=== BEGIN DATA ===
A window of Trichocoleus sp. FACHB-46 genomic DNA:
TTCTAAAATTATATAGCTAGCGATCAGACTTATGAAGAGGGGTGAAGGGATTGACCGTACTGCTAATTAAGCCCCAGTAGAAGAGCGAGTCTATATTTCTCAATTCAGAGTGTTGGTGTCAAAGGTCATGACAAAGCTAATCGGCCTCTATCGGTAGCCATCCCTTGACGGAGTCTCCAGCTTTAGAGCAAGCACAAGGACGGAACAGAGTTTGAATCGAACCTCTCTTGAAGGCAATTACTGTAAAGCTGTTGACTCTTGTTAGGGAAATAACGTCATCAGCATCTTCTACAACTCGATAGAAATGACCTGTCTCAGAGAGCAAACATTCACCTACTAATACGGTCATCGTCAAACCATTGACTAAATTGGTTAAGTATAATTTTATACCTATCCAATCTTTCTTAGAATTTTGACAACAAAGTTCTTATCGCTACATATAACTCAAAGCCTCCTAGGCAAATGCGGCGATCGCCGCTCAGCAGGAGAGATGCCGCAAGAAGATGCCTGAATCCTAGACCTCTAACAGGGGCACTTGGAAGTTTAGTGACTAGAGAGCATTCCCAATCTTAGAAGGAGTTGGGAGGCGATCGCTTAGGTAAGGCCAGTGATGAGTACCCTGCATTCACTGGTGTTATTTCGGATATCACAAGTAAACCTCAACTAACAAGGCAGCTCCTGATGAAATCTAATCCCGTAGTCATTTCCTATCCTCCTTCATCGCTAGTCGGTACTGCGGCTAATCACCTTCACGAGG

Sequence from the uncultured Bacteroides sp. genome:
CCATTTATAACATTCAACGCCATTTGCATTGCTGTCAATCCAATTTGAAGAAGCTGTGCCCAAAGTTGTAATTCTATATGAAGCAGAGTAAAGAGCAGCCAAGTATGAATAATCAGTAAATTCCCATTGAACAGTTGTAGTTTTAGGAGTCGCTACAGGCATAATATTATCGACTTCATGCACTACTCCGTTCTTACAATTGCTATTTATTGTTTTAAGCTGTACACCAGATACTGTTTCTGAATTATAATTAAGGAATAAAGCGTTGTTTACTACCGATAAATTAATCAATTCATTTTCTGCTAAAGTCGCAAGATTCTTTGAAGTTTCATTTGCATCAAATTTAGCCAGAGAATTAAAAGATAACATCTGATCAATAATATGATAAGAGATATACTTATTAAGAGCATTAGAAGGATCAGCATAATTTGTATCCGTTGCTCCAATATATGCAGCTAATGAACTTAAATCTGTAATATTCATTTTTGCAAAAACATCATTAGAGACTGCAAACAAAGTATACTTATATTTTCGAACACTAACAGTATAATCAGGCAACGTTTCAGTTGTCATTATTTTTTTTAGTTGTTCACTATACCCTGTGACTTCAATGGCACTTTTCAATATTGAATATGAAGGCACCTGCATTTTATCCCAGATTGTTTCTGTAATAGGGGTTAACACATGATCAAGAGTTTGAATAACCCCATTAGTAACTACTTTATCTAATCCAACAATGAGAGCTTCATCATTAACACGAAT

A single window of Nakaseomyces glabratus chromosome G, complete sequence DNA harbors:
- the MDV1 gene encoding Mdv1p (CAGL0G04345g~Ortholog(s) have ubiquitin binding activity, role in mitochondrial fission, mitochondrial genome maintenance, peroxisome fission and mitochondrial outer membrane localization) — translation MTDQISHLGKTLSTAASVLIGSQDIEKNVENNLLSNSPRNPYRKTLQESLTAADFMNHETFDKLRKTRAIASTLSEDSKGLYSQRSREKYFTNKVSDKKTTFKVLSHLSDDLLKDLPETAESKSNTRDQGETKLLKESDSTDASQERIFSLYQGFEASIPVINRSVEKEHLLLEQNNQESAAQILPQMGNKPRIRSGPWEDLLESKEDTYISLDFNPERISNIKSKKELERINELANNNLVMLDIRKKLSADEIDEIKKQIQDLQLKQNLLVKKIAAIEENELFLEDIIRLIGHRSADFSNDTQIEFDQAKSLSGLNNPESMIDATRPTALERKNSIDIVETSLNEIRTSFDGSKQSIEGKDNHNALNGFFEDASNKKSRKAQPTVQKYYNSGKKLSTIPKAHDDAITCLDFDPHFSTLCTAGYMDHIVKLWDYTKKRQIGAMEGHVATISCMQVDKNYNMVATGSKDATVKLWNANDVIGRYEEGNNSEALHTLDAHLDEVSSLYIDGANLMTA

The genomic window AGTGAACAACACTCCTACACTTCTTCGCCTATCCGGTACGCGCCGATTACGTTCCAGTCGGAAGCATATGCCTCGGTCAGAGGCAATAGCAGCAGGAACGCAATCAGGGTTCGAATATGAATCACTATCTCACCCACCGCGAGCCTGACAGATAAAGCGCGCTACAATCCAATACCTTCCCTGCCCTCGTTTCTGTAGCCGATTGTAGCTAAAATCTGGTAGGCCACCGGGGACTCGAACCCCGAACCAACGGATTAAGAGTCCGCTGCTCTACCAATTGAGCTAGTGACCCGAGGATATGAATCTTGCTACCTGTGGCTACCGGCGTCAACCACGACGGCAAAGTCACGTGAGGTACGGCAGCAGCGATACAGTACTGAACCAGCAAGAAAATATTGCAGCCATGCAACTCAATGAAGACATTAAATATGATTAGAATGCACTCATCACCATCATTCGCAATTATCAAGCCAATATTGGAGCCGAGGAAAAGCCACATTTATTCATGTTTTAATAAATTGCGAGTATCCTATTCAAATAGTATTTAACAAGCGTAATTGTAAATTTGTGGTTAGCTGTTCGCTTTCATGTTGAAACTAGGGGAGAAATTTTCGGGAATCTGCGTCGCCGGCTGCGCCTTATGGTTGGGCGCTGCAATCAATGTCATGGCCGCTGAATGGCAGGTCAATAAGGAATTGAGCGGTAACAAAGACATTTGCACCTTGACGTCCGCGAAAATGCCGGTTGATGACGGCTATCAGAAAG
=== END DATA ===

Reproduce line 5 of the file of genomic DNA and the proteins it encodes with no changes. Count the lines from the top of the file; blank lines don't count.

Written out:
A single window of Nakaseomyces glabratus chromosome G, complete sequence DNA harbors: